As to Bull's cowardice: he had as much place in a battle as Gen. Pershing would have had in a trench raid. His job was to make medicine to make the hearts and actions of his people "strong" during a fight as well as before. As a Strong Heart he had fought well and taken horses and scalps. After he became,a Medicine Man, he was to fight only in great emergencies.
The Hi-yi-yi -- was the Cheyenne war cry. "Hi-yi-yi" like a scared kioodles yipping. Man! but it could stir ones blood.
Crow King's account (mentally edited by him) is good except that they knew the Yank command had divided. This I doubt as I was told Custer's attack was a surprise. Rain told me and as he and I were friends I believe it. Crow's statement that if Custer had joined Reno the Indians would have been whipped is all "bullcon", told to please the querist. Not an Indian there but was confident that Bull's prophesy would be fulfilled and that they could lick all hell and creation.
Hump's story I like best as to the Custer end; "no man could give any account of it." "They never slacked up-they made a finish of it." They did.
You have been in battle. If a melee, then you know how everything is confusion like a disturbed ants nest, or a pig in a girl's boarding school, "only more so." If you go into a fight, highly confident of your ability to whip ten times your weight in wounded wild cats and suddenly find the shoe is on the other foot, then you may get a true idea of "Le Grand Poseur" and his command. I had the esteemed pleasure once of hearing him remark "No enlisted man should ever be made an officer; they bring the barrack room air into the quarters." Had he said "some" I would have concurred. Consider Mike Sheridan, Maj. O'Hara, et al.
Gall, I class as our Jackson and your Grant, but not steadfast. He was jealous of Bull. Put Horse [Crazy Horse] as Hancock, not quite equal to Stuart.
I note that the Cheyenne are classed as a Sioux "tribe". Wrong. Newspaper and scientific sharps statements doubtless.
I think that some chiefs wanted to remain and fight Terry but that Bull said that the signs were inauspicious, so they packed up and got. Scouts and others hastening to join, came in and reported "heap many" coming, with two bang guns. ("They speak twice": artillery using shells). The Blackfeet Sioux were a small unimportant band that must not be confounded with the Black foot Nation. The same holds good regarding the Gros Ventres (Grow Vaunts). One bunch were Arapajo stock, the other, around Ft. Berthold, were Crows. G. Vt. of Prairie were the Blue Cloud stock.
My theory is that the Arapajo were descendants of Phoenecians, Tirepihu-trader: could write a book on it. I believe the Cheyenne of Norse ancestry, but all pure theory. Europe and Asia uniting with aboriginal America to form the Indian, lots of corroborative indications towards it.
I believe the Maridans Welsh basis, either Ericson or Madoc: prefer former as allied blood of Sanier(?) i.e. Algonquin.
Much to support these theories.
The Custer Myth: A Source Book of Custerania, written and compiled by Colonel W.A. Graham, The Stackpole Co., Harrisburg, PA 1953, p 79 - 80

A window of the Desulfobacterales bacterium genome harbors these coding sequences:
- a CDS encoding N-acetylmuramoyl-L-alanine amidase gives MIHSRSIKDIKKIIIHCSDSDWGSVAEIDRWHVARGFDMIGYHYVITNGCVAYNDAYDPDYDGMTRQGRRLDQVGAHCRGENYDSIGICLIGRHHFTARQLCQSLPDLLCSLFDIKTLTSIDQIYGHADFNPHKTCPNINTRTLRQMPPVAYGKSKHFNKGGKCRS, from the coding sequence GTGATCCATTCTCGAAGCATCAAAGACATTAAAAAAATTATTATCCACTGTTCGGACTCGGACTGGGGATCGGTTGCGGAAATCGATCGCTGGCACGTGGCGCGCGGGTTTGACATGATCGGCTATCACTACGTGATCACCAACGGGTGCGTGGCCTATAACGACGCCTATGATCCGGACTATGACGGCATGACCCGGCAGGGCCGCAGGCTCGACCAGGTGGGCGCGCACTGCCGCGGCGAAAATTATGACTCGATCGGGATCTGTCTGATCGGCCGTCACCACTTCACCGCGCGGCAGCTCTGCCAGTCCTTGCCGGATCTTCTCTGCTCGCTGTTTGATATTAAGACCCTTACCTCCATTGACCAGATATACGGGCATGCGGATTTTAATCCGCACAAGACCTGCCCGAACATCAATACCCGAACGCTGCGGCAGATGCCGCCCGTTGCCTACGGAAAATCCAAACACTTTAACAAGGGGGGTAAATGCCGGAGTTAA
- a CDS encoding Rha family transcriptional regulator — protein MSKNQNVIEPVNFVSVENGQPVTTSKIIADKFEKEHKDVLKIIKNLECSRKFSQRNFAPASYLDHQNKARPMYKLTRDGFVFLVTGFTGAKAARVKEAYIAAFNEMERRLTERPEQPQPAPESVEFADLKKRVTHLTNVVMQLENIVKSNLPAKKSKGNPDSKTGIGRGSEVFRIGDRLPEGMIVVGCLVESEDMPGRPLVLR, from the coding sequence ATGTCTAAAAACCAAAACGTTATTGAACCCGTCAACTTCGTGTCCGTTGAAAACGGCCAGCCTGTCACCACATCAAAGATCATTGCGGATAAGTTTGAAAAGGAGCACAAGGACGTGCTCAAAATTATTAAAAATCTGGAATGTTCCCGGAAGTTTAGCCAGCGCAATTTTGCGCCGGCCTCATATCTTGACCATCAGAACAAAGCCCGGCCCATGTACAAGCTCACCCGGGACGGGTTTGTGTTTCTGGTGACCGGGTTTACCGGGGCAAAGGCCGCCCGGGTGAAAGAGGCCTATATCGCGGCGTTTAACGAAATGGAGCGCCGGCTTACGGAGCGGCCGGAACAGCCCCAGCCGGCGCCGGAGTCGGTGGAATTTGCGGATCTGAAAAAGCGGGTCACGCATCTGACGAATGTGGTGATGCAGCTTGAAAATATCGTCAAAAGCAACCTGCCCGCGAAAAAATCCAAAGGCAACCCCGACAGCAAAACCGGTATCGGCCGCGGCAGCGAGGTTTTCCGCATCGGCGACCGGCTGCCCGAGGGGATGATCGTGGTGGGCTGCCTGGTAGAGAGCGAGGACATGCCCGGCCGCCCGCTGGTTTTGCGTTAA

Although Frank Huston was not at the Battle of the Little Bighorn (by his own account, he was "50 miles away and headed thereto"), his story of Rain In The Face's abuse by Tom Custer provides an eye-witness account of an important background event to the battle. Similarly, he knew and many of the principles and his comments about them, though often highly subjective, are likewise based on first-hand knowledge. His theories on the Phoenecians are his own.
* * *
W.A. Graham wrote of Frank Huston:
"The late Frank H. Huston, whose comments on the 1881 stories of Low Dog, Hump and Crow King appear below, knew more about Indians and in particular, the Sioux - than anyone with whom I ever came in contact. And he knew more about the battle of the Little Big Horn too, than anyone could know without having been there, or was very closely associated with the Indians who were there.
"My acquaintance with him was largely through correspondence during the early 20's. He had been a frequent corresponding contributor to the "Camp Fire" section of the Adventure Magazine, which during the reign of Arthur Sullivant Hoffman as Editor, was easily the most valuable and informative debating ground for disputed points of western history to be found in any magazine. Hoffman was convinced, because of some of Huston's observations, that he was in the hostile camp during the battle, though he, of course, understandably enough, would not admit it.
"His personal history was a sad one. A native of Richmond, Virginia, during the last years of the Civil War he was a youth doing a man's work in the ranks of Lee's army. When Richmond fell, his Mother, who had remained at the family home, was assaulted and beaten with rifle butts by drunken soldiers of Weitzel's command, who were the first to enter the city. She died as a result of her injuries and her son was never able even to locate her grave.
"That this shocking tragedy embittered him is easy to understand; and shortly after the cessation of hostilities, he made his way West without taking the oath of allegiance, and joined the Sioux, determined "to even the score against the blue bellies," as did many others."